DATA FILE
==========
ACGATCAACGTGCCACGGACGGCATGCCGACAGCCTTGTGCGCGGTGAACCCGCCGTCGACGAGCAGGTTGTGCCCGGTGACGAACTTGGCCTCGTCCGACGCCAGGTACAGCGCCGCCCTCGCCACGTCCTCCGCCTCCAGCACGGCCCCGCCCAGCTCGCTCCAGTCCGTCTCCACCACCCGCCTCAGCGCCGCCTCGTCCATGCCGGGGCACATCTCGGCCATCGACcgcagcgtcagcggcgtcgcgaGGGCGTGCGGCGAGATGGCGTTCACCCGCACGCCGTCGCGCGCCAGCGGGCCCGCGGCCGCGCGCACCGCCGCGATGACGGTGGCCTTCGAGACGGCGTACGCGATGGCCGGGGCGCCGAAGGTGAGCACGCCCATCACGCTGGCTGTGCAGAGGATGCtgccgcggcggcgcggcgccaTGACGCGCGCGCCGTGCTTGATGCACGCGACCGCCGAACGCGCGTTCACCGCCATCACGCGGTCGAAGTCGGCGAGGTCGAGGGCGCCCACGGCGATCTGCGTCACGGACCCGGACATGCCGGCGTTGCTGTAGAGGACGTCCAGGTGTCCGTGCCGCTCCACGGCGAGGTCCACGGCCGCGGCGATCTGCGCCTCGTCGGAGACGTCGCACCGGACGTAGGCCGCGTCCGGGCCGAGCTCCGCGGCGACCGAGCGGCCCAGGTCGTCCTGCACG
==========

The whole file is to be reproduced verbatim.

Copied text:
ACGATCAACGTGCCACGGACGGCATGCCGACAGCCTTGTGCGCGGTGAACCCGCCGTCGACGAGCAGGTTGTGCCCGGTGACGAACTTGGCCTCGTCCGACGCCAGGTACAGCGCCGCCCTCGCCACGTCCTCCGCCTCCAGCACGGCCCCGCCCAGCTCGCTCCAGTCCGTCTCCACCACCCGCCTCAGCGCCGCCTCGTCCATGCCGGGGCACATCTCGGCCATCGACcgcagcgtcagcggcgtcgcgaGGGCGTGCGGCGAGATGGCGTTCACCCGCACGCCGTCGCGCGCCAGCGGGCCCGCGGCCGCGCGCACCGCCGCGATGACGGTGGCCTTCGAGACGGCGTACGCGATGGCCGGGGCGCCGAAGGTGAGCACGCCCATCACGCTGGCTGTGCAGAGGATGCtgccgcggcggcgcggcgccaTGACGCGCGCGCCGTGCTTGATGCACGCGACCGCCGAACGCGCGTTCACCGCCATCACGCGGTCGAAGTCGGCGAGGTCGAGGGCGCCCACGGCGATCTGCGTCACGGACCCGGACATGCCGGCGTTGCTGTAGAGGACGTCCAGGTGTCCGTGCCGCTCCACGGCGAGGTCCACGGCCGCGGCGATCTGCGCCTCGTCGGAGACGTCGCACCGGACGTAGGCCGCGTCCGGGCCGAGCTCCGCGGCGACCGAGCGGCCCAGGTCGTCCTGCACG